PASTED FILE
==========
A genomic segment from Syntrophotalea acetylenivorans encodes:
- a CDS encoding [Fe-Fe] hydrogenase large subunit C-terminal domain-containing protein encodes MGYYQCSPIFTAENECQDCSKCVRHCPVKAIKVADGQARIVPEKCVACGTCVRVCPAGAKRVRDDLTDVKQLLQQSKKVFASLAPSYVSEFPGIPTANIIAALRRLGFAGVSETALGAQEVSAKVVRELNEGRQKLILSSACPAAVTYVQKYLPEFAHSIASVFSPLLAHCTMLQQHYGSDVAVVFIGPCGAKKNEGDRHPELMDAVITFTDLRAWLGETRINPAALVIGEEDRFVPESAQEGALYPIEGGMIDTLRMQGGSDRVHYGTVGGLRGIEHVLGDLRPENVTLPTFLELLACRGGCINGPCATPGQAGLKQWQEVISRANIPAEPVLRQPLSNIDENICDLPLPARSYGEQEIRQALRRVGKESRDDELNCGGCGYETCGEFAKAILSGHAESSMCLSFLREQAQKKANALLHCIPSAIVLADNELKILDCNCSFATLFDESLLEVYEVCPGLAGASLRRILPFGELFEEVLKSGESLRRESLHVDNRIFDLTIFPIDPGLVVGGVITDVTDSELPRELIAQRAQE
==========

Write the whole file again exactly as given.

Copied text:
A genomic segment from Syntrophotalea acetylenivorans encodes:
- a CDS encoding [Fe-Fe] hydrogenase large subunit C-terminal domain-containing protein encodes MGYYQCSPIFTAENECQDCSKCVRHCPVKAIKVADGQARIVPEKCVACGTCVRVCPAGAKRVRDDLTDVKQLLQQSKKVFASLAPSYVSEFPGIPTANIIAALRRLGFAGVSETALGAQEVSAKVVRELNEGRQKLILSSACPAAVTYVQKYLPEFAHSIASVFSPLLAHCTMLQQHYGSDVAVVFIGPCGAKKNEGDRHPELMDAVITFTDLRAWLGETRINPAALVIGEEDRFVPESAQEGALYPIEGGMIDTLRMQGGSDRVHYGTVGGLRGIEHVLGDLRPENVTLPTFLELLACRGGCINGPCATPGQAGLKQWQEVISRANIPAEPVLRQPLSNIDENICDLPLPARSYGEQEIRQALRRVGKESRDDELNCGGCGYETCGEFAKAILSGHAESSMCLSFLREQAQKKANALLHCIPSAIVLADNELKILDCNCSFATLFDESLLEVYEVCPGLAGASLRRILPFGELFEEVLKSGESLRRESLHVDNRIFDLTIFPIDPGLVVGGVITDVTDSELPRELIAQRAQE